Do the Noise Shots XO wireless earphones offer supreme audio quality?

Noise Shots XO comes with stylish packaging and design and good battery life, but do the wireless earphones deliver on sound quality? Read our review to find out.

noise may not be a very well-known company yet but the gadget lover would not have missed its latest offering: a truly wireless pair of earphones, dubbed the Noise Shots XO.

Priced at Rs 5,499, it comes in stylish packaging and has all the modern features that one expects in 2020 – wireless charging, competitive battery life, comfortable fit, ENC (environmental noise cancellation), IPX7 rating, and USB Type-C charging.

It’s already available for purchase in three colours – Space Grey, Rose Gold, and Metallic White (which we have been testing for a couple of weeks now)

Here’s what we think about the wireless earbuds.

The basics

While the colours of the earbuds are pretty standard, what immediately becomes noticeable on unboxing is the design, which stands out among the current crop of truly wireless earphones by taking a new approach.

The charging case is circular in nature, resembling a drum, and fits into a drawstring cloth pouch that is provided in the box. But the earbuds are bulky as the company has tried to contain the size.

Besides the charging case, you get a USB Type-C charging cable, a user manual plus warranty card, and two extra pairs of silicone tips.

The case is prone to catching fingerprints; its top has a metallic finish while the bottom is matte

Starting trouble

Once you get past the design and get to pairing the earbuds with your device – usually your smartphone – you’ll immediately start getting frustrated. It may have to do with the particular unit that I had on me but I couldn’t pair the earbuds for a good 45 minutes. I tried pairing it with a couple of different smartphones to no avail.

Here’s how it should ideally work: You open the case and remove the earbuds. The LED lights then start to blink white and red. If this happens, it means that the earbuds are on pairing mode.

The next step is to go to your smartphone’s Bluetooth settings and click to pair ‘Shots XO-L’ and‘ Shots XO-R’.

The phones weren’t able to recognise both most times, and even if one showed up, it wouldn’t connect. The ‘Getting Started’ portion of Noise Shots XO’s product page held no answers or solutions to the problem.

After fiddling with the earbuds for a bit longer, I did a reset, which enabled the buds to finally pair with my smartphone.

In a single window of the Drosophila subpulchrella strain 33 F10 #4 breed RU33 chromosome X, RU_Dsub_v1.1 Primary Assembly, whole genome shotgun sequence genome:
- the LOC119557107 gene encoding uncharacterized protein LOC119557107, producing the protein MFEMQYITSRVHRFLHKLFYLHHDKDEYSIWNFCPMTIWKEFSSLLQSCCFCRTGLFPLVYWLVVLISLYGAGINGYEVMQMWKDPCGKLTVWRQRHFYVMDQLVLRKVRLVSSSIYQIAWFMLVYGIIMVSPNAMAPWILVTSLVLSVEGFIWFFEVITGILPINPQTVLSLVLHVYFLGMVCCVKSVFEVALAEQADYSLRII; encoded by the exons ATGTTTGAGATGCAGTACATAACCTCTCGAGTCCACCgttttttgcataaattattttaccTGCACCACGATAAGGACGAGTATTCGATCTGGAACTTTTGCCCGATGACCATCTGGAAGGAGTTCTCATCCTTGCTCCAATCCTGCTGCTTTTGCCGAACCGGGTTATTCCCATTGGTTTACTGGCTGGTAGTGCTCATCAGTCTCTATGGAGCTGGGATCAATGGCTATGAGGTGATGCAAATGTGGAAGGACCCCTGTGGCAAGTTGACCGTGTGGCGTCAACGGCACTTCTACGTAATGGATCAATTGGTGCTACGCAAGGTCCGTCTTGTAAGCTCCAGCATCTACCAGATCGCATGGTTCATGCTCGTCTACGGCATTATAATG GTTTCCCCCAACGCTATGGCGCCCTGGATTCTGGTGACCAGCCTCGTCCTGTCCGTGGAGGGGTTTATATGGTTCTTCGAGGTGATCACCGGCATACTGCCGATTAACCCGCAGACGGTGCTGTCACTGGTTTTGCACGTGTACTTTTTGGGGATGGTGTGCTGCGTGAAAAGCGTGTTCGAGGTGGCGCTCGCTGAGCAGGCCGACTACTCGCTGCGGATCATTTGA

Fit: Snug and compact

The earbuds fit quite snugly within the charging case and do not move even on shaking the case vigorously.

They fit well but tend to protrude just a bit. While that’s not a bad thing per se, it is something to be aware of. However, one never gets the feeling that they’d fall out of the ears, even while moving about a lot or running.

I had them on for hours without feeling the need to give my ears a break.

Audio and call quality: bass-boosted sound

Unfortunately, the audio quality didn’t match up. The sound quality was muddy, at best, and got worse as I increased the volume, to a point where the distortion was immense.

Just like the realme Buds Air, and unlike the TicPods Free, the Noise Shots XO provides for a bass-first sound output. While it works great for songs that tend to overstate the bass, it doesn’t work for music featuring multiple instruments.

While watching the Australian Open, the ball sounded farther and farther away. Ideally, with the earbuds on, it should have sounded like one is in that stadium.

Lastly, because of the exaggerated lows, the vocals are a major disappointment.

Just like the TicPods Free, one shouldn’t use the Noise Shots XO to make a call. Though it comes with ENC, which is ideal for making calls, people on the other end often complained about the traffic sounds around me.

The one victory for the Noise Shots XO is the passive isolation. There’s close to no sound leakage, and even without any active noise cancellation, one gets a pretty good blockage of the surrounding sounds.

Great battery life

The Noise Shots XO earbuds have an excellent battery life, lasting typically 5.5 hours before having to charge them. With the case, I didn’t need to charge the buds for a whole week. The case itself can charge the buds an additional five times. That’s good for about 30-35 hours of playback, which is really impressive.

A bonus is the wireless charging capabilities that Noise Shots XO comes with.

Another advantage is you can use the Noise Shot XO earbuds on mono mode: simply pick up one earbud and connect it to your smartphone and use it.

Sub-par controls

The earbuds have touch controls that are accessible on the rear surface of each bud. While I was able to find and tap them, many times I had to tap a few times before getting the correct response.

Additionally, there are no volume controls present. This means that each time you want to adjust the volume, you would have to pull out your smartphone and do so. If you’re a fan of playing different genres of songs within a single playlist, then this feature (or the lack of it) will get your goat.

The verdict

Should you buy the Noise Shot XO earbuds at Rs 5,499? The answer is no. While the earbuds have some great features—wireless charging, an impressive battery life, and a good premium design—its poor audio quality is not worth the money.

For around this price, you should instead go for the 1MORE Stylish True Wireless earbuds. You would be happier in the long run.

(Edited by Evelyn Ratnakumar)


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